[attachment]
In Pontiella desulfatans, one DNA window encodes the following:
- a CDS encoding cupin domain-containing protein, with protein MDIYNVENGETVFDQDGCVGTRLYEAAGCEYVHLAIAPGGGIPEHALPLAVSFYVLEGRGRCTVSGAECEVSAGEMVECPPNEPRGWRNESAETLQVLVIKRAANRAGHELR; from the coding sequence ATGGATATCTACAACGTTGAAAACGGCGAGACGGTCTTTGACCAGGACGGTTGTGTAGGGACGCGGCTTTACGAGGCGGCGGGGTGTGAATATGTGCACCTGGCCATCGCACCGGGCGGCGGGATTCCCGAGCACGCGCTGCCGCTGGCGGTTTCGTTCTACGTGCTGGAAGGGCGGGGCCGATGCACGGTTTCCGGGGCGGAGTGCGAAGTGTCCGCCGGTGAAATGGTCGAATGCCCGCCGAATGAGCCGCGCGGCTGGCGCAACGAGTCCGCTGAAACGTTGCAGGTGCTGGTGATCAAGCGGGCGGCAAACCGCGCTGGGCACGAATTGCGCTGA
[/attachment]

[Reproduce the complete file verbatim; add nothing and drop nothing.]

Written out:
In Pontiella desulfatans, one DNA window encodes the following:
- a CDS encoding cupin domain-containing protein, with protein MDIYNVENGETVFDQDGCVGTRLYEAAGCEYVHLAIAPGGGIPEHALPLAVSFYVLEGRGRCTVSGAECEVSAGEMVECPPNEPRGWRNESAETLQVLVIKRAANRAGHELR; from the coding sequence ATGGATATCTACAACGTTGAAAACGGCGAGACGGTCTTTGACCAGGACGGTTGTGTAGGGACGCGGCTTTACGAGGCGGCGGGGTGTGAATATGTGCACCTGGCCATCGCACCGGGCGGCGGGATTCCCGAGCACGCGCTGCCGCTGGCGGTTTCGTTCTACGTGCTGGAAGGGCGGGGCCGATGCACGGTTTCCGGGGCGGAGTGCGAAGTGTCCGCCGGTGAAATGGTCGAATGCCCGCCGAATGAGCCGCGCGGCTGGCGCAACGAGTCCGCTGAAACGTTGCAGGTGCTGGTGATCAAGCGGGCGGCAAACCGCGCTGGGCACGAATTGCGCTGA